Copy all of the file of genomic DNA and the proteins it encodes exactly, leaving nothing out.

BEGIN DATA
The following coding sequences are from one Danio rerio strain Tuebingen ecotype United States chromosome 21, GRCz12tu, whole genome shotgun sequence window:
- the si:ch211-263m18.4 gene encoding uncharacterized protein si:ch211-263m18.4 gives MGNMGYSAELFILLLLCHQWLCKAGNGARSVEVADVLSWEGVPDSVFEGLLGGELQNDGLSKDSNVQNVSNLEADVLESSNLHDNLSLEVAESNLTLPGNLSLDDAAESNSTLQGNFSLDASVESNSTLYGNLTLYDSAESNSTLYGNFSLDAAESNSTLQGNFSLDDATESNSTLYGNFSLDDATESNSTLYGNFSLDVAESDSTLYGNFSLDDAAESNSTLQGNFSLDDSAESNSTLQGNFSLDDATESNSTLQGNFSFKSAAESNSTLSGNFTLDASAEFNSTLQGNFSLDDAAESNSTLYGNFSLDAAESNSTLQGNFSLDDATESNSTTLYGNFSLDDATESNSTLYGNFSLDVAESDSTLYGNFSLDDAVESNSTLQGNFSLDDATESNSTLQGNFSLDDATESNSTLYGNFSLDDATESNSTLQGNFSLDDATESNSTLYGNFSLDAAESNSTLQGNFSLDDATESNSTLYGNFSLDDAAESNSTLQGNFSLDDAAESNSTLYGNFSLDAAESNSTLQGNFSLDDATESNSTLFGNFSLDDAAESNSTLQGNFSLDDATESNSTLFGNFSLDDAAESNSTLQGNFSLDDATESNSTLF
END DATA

The following coding sequences are from one Danio rerio strain Tuebingen ecotype United States chromosome 21, GRCz12tu, whole genome shotgun sequence window:
- the si:ch211-263m18.4 gene encoding uncharacterized protein si:ch211-263m18.4 gives MGNMGYSAELFILLLLCHQWLCKAGNGARSVEVADVLSWEGVPDSVFEGLLGGELQNDGLSKDSNVQNVSNLEADVLESSNLHDNLSLEVAESNLTLPGNLSLDDAAESNSTLQGNFSLDASVESNSTLYGNLTLYDSAESNSTLYGNFSLDAAESNSTLQGNFSLDDATESNSTLYGNFSLDDATESNSTLYGNFSLDVAESDSTLYGNFSLDDAAESNSTLQGNFSLDDSAESNSTLQGNFSLDDATESNSTLQGNFSFKSAAESNSTLSGNFTLDASAEFNSTLQGNFSLDDAAESNSTLYGNFSLDAAESNSTLQGNFSLDDATESNSTTLYGNFSLDDATESNSTLYGNFSLDVAESDSTLYGNFSLDDAVESNSTLQGNFSLDDATESNSTLQGNFSLDDATESNSTLYGNFSLDDATESNSTLQGNFSLDDATESNSTLYGNFSLDAAESNSTLQGNFSLDDATESNSTLYGNFSLDDAAESNSTLQGNFSLDDAAESNSTLYGNFSLDAAESNSTLQGNFSLDDATESNSTLFGNFSLDDAAESNSTLQGNFSLDDATESNSTLFGNFSLDDAAESNSTLQGNFSLDDATESNSTLF